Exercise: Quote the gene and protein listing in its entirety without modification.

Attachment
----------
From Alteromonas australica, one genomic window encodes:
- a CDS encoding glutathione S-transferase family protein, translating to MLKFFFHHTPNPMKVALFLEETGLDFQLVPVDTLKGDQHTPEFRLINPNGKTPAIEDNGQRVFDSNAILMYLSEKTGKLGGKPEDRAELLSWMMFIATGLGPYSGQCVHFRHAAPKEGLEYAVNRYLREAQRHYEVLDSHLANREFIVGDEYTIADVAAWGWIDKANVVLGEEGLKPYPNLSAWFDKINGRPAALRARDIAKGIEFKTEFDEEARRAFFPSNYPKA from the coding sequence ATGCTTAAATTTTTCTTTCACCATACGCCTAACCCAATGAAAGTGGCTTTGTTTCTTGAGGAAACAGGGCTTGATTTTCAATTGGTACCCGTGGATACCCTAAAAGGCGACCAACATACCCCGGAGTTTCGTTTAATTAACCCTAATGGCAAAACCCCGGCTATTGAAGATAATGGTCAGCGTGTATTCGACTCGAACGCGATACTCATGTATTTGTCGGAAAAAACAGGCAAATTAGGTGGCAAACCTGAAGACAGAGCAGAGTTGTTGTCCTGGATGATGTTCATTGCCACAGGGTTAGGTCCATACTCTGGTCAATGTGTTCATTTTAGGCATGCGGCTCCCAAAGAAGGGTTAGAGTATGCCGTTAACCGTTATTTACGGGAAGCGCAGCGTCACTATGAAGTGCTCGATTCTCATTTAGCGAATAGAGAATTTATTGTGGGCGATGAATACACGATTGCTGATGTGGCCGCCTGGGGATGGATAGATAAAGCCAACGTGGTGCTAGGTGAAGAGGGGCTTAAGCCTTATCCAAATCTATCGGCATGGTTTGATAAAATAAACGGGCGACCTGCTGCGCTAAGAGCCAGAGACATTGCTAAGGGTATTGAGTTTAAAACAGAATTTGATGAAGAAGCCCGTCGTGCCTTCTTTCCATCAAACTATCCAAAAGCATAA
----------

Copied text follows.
From Alteromonas australica, one genomic window encodes:
- a CDS encoding glutathione S-transferase family protein, translating to MLKFFFHHTPNPMKVALFLEETGLDFQLVPVDTLKGDQHTPEFRLINPNGKTPAIEDNGQRVFDSNAILMYLSEKTGKLGGKPEDRAELLSWMMFIATGLGPYSGQCVHFRHAAPKEGLEYAVNRYLREAQRHYEVLDSHLANREFIVGDEYTIADVAAWGWIDKANVVLGEEGLKPYPNLSAWFDKINGRPAALRARDIAKGIEFKTEFDEEARRAFFPSNYPKA from the coding sequence ATGCTTAAATTTTTCTTTCACCATACGCCTAACCCAATGAAAGTGGCTTTGTTTCTTGAGGAAACAGGGCTTGATTTTCAATTGGTACCCGTGGATACCCTAAAAGGCGACCAACATACCCCGGAGTTTCGTTTAATTAACCCTAATGGCAAAACCCCGGCTATTGAAGATAATGGTCAGCGTGTATTCGACTCGAACGCGATACTCATGTATTTGTCGGAAAAAACAGGCAAATTAGGTGGCAAACCTGAAGACAGAGCAGAGTTGTTGTCCTGGATGATGTTCATTGCCACAGGGTTAGGTCCATACTCTGGTCAATGTGTTCATTTTAGGCATGCGGCTCCCAAAGAAGGGTTAGAGTATGCCGTTAACCGTTATTTACGGGAAGCGCAGCGTCACTATGAAGTGCTCGATTCTCATTTAGCGAATAGAGAATTTATTGTGGGCGATGAATACACGATTGCTGATGTGGCCGCCTGGGGATGGATAGATAAAGCCAACGTGGTGCTAGGTGAAGAGGGGCTTAAGCCTTATCCAAATCTATCGGCATGGTTTGATAAAATAAACGGGCGACCTGCTGCGCTAAGAGCCAGAGACATTGCTAAGGGTATTGAGTTTAAAACAGAATTTGATGAAGAAGCCCGTCGTGCCTTCTTTCCATCAAACTATCCAAAAGCATAA